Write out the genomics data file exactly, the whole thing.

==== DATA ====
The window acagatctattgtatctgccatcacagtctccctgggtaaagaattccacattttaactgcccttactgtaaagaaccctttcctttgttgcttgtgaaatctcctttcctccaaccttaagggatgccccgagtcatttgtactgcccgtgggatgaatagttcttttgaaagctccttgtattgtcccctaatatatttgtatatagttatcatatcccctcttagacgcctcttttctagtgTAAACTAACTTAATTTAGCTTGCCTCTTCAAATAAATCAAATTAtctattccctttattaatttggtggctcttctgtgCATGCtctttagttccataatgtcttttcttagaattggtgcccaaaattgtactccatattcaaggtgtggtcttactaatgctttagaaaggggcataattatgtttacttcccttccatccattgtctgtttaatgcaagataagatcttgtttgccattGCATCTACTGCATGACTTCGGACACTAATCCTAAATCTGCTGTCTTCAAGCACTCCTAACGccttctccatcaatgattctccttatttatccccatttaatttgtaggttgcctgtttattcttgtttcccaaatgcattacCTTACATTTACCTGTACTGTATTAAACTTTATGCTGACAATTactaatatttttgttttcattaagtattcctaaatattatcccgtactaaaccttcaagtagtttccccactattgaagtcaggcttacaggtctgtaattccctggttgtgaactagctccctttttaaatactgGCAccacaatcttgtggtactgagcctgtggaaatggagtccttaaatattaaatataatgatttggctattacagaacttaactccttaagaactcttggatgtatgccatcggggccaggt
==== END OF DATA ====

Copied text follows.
The window acagatctattgtatctgccatcacagtctccctgggtaaagaattccacattttaactgcccttactgtaaagaaccctttcctttgttgcttgtgaaatctcctttcctccaaccttaagggatgccccgagtcatttgtactgcccgtgggatgaatagttcttttgaaagctccttgtattgtcccctaatatatttgtatatagttatcatatcccctcttagacgcctcttttctagtgTAAACTAACTTAATTTAGCTTGCCTCTTCAAATAAATCAAATTAtctattccctttattaatttggtggctcttctgtgCATGCtctttagttccataatgtcttttcttagaattggtgcccaaaattgtactccatattcaaggtgtggtcttactaatgctttagaaaggggcataattatgtttacttcccttccatccattgtctgtttaatgcaagataagatcttgtttgccattGCATCTACTGCATGACTTCGGACACTAATCCTAAATCTGCTGTCTTCAAGCACTCCTAACGccttctccatcaatgattctccttatttatccccatttaatttgtaggttgcctgtttattcttgtttcccaaatgcattacCTTACATTTACCTGTACTGTATTAAACTTTATGCTGACAATTactaatatttttgttttcattaagtattcctaaatattatcccgtactaaaccttcaagtagtttccccactattgaagtcaggcttacaggtctgtaattccctggttgtgaactagctccctttttaaatactgGCAccacaatcttgtggtactgagcctgtggaaatggagtccttaaatattaaatataatgatttggctattacagaacttaactccttaagaactcttggatgtatgccatcggggccaggt